Great match: Bordeaux with stuffed Christmas turkey

Bordeaux with Stuffed Christmas Turkey
Photo submitted.
Posted on: December 10, 2019

In September, we toured the wineries and distilleries of Bordeaux. In last month’s edition I talked about the luscious sweet wines of Sauternes in the Sauternais region of Bordeaux located south of Bordeaux near the town of Langon on the Garonne river. Our excursion  took us about an hour east of Bordeaux on the Right Bank near the town of St Emilion in the region of Libournais near the Dordogne river passing through the flat roads and rolling hills and vineyards of St Emilion and Pomerol. Chateau de Pessac vines were first planted in 1737 and the Chateau has been a strategic location atop a limestone hill since the twelfth century. The Chateau was founded in Mediaeval times and in 1453 was the site of the French victory at the Battle of Castillon La Bataille, putting an end to the Hundred Years War. In fact ‘Pressac’ is the old French word for Malbec! Today, since 1997, Jean-Francois Quenin and family have owned and operated the Chateau making vast improvements resulting in many awards and the granting of Saint Emilion Grand Cru Classe status since 2012.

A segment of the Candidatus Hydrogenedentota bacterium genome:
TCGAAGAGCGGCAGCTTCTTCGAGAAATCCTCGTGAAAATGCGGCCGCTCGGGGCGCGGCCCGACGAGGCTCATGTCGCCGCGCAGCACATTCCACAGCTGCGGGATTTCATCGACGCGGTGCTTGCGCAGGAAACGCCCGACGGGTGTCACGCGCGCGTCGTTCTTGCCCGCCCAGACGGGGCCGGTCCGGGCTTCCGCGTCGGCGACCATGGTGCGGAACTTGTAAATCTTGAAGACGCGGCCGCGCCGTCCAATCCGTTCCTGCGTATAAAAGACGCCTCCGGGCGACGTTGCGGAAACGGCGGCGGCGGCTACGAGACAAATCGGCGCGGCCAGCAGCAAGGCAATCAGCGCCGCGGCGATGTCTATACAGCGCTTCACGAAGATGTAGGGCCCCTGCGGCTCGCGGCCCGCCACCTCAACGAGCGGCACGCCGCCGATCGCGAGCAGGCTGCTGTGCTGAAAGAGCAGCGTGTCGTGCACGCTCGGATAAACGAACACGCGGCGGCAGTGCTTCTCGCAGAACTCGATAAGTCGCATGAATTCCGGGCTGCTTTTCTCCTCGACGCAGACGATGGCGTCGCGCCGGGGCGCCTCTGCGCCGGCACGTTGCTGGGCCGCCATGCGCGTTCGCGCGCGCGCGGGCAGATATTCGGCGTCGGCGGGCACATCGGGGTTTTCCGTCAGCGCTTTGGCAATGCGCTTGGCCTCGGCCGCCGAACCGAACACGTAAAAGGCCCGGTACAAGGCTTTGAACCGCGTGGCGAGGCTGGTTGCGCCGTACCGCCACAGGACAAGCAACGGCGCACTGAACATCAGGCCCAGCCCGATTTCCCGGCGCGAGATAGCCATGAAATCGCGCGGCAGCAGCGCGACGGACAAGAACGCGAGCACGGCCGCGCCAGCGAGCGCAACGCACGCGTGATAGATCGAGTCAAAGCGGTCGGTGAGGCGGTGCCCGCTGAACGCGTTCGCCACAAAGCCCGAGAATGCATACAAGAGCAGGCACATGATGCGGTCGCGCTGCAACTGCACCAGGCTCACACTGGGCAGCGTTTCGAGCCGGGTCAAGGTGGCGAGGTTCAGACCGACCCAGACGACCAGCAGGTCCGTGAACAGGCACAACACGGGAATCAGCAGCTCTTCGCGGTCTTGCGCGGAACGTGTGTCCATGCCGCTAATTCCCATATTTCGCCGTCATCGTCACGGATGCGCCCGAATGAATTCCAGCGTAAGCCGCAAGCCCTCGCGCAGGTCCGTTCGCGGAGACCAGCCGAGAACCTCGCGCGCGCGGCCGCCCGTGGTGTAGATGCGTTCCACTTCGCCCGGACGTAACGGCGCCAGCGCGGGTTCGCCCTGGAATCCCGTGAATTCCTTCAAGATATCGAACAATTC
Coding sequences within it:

Their grape varieties include Merlot which is perfectly adapted to the clayey limestone soil giving roundness, volume, boldness, plumpness and plenty of fruit to the wine, with aromas of undergrowth and a hint of meatiness, and truffle tones. This grape variety tends to be early ripening and is often picked before its fellow grapes. Cabernet Franc is also an early ripening variety, giving finesse and freshness, while at the same time enhancing the aromatic bouquet of this Bordeaux wine blend. It has long ageing potential and when well made, as it is here at the Chateau, it offers elegant tannins that are never aggressive. The third classic varietal in Bordeaux blend is Cabernet Sauvignon which gives structure, body, power and tannins to the wine, as well as providing spicy aromas. Other varietals are allowed in Bordeaux and the Chateau also produces Carménère, a thick skinned grape variety which is the ancestor of Merlot and today is mainly found in Chile. Carménère is sensitive and prone to some growing problems explaining why it has almost disappeared from French vineyards. Nevertheless, its spicy aromatic expression adds a dimension of complexity of Bordeaux wines. Malbec offers deep colour to the wine and provides lovely fruit on the bouquet and palate. In Saint Emilion, Malbec over time reveals fragrances of tobacco too.

The Chateau harvests by hand and with modern vinification where each field has its own huge gravity-fed cement fermentation vat, you can see why the price of Bordeaux can be expensive when you are making the best and being rewarded not only with high quality wine but with awards like Chateau de Pressac has garnered! The price differential between two class of wines we tried was not much and I think that at 28 and 30 Euros you are getting very good value.